seen around frequenting the gallery posting forums. There are
so many great artists out there I would have to name too many.
My favorite artist is and always has been Salvador Dali. As
far as a favorite piece of art, that's even tougher to name
than an artist on any gallery forum and as far as a URL, I
don't believe Dali has ever had any but as I mentioned on one
of my graphics, "If only Dali had Bryce and a
seems to be a dark side to your art, yet still very tasteful.
Where do you get your dark inspiration from?
think this is an area I often ask myself. My wife always says
that my work seems to lean in that direction also. To shed
some light on Kim Gleghorn's wonderful description of my work
on his (About Me) page favorite artist listings of his web
And I quote "if he does
sleep at night, where does he go?" I do get a lot of
inspiration from my dreams. As far fetched as it may seem, I
have always had great dreams that I wish I could make into
movies. So I settle for the next best thing and that's trying
to create intense snapshots. Not to say all my images come to
me that way. There are many that just seem to come to life on
their own not without subconscious influence from my waking
world I'm sure. I believe my desire to bring out some of these
images has propelled my need to experiment and come up with
new techniques to make these visuals come to life.
personal favorite of yours is "Darkness
on Your Faith". Tell me Frank, what is
going on in that scene, and where did you get all that
"Darkness on your Faith" was a combination of dream
influence and just taking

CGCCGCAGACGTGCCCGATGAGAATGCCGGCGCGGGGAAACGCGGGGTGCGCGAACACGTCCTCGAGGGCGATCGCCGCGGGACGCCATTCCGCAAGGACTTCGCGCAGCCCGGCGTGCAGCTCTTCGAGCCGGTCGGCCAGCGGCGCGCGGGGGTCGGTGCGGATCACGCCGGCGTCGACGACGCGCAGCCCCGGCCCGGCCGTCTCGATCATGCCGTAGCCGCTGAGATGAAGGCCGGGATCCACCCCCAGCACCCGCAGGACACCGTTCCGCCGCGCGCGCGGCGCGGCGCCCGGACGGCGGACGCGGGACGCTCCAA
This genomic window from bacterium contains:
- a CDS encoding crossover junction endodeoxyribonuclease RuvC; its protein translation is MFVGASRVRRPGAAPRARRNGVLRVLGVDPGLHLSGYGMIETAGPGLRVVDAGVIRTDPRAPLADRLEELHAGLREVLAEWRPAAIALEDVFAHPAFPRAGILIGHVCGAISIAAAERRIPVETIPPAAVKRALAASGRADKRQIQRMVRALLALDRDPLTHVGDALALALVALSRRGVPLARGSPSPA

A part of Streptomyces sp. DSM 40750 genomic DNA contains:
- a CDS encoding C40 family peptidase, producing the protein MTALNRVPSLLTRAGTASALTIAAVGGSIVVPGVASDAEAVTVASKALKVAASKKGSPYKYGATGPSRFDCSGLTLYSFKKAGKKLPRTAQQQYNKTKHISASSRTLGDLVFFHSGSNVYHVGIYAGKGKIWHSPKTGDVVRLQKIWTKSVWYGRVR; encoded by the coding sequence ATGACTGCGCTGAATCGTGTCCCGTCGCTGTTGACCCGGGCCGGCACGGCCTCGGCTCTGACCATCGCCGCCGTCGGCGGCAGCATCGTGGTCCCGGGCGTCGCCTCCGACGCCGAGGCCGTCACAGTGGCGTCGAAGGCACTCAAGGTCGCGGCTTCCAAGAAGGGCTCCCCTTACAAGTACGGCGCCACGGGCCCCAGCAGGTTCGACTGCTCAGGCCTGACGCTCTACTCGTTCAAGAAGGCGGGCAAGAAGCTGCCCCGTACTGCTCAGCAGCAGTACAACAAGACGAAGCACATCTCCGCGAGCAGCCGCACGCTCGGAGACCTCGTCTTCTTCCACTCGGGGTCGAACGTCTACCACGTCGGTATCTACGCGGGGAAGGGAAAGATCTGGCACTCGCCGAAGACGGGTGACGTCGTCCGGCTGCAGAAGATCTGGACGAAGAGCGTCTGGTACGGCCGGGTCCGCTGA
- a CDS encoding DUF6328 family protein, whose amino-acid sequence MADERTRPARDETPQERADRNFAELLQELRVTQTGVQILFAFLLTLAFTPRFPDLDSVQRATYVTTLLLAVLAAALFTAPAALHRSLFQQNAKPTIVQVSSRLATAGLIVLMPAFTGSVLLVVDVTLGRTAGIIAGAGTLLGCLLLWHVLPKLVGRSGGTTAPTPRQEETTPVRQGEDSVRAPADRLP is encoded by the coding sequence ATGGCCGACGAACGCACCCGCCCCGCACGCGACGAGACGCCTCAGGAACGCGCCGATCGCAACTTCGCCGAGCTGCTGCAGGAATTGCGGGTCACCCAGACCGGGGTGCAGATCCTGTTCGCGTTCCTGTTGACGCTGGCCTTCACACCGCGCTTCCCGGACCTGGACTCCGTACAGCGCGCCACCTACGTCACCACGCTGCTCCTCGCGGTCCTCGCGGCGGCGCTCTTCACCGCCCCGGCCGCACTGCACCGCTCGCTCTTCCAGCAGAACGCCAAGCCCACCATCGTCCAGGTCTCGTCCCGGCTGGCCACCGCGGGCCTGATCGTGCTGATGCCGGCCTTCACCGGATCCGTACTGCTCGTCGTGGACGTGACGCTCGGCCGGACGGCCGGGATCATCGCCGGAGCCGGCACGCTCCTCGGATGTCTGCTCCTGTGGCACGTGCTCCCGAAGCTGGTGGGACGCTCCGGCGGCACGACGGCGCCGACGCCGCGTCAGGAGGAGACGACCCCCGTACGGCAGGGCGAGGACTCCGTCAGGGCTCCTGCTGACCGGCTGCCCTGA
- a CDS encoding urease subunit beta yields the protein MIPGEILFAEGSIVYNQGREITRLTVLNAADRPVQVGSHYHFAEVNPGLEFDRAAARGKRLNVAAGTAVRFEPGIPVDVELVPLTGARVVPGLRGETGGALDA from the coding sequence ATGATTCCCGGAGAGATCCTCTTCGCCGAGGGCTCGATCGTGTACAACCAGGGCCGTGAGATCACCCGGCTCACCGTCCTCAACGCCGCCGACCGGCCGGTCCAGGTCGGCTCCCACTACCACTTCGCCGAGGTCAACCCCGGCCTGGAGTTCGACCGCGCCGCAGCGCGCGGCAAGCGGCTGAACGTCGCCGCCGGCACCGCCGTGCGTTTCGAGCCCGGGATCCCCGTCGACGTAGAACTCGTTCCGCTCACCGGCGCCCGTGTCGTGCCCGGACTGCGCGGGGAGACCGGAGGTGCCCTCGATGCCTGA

a visual concept of that dream
and solidifying the imagery to evoke a darker side of the
original. Every good soul has a darkness always lurking on the
edge waiting to jump in at a moments notice if given the right
circumstance, as in black has white, light has dark so shall
good have evil. This Illustration was originally to be titled
extraction of evil. I didnít want to show evil as a hideous
monster but rather mans own physical ties to the dark world
where flesh and bones are the one tie that binds him to this
world as well as to himself such as the cross. This image has
similar meaning as my "Soul
Struggle" Illustration depicts which by the way I
just finished reworking.
question Frank. Your site is awesome, with great graphics to
support your art. Did you build the site and the graphics, and
do you use an editor or create the entire site typing html?
built my entire web-site with all images I created in
Photoshop. I then jumped to its sister application,
ImageReady, to slice, optimize and create rollovers. I
actually don't know any HTML coding so I use authoring
programs that can build the codes behind the scenes
automatically. I'm re-designing my web-site and will be
launching the new look hopefully in mid January. All my URL
links will be the same with the exception of removing some
early works, none of which are mentioned here in the
interview. The new design was inspired entirely from the
textures I created while producing artwork for the CD I just
finished. All the imagery for my new web-site was textured and
in Bryce with some Photoshop
tweaking and text.
I would like to take this time
to thank you Jerry and all the residents at Digital Artworks
for letting me share these
thoughts with everyone and to thank you all for the humble
judging of my artwork.
Frank Picini, Artscapes
Frank, it's been a great pleasure spending the day at your
site preparing this interview. DA and I thank you whole
heartedly for participating in this interview. Great work,
keep them coming Frank.
for Digital Artworks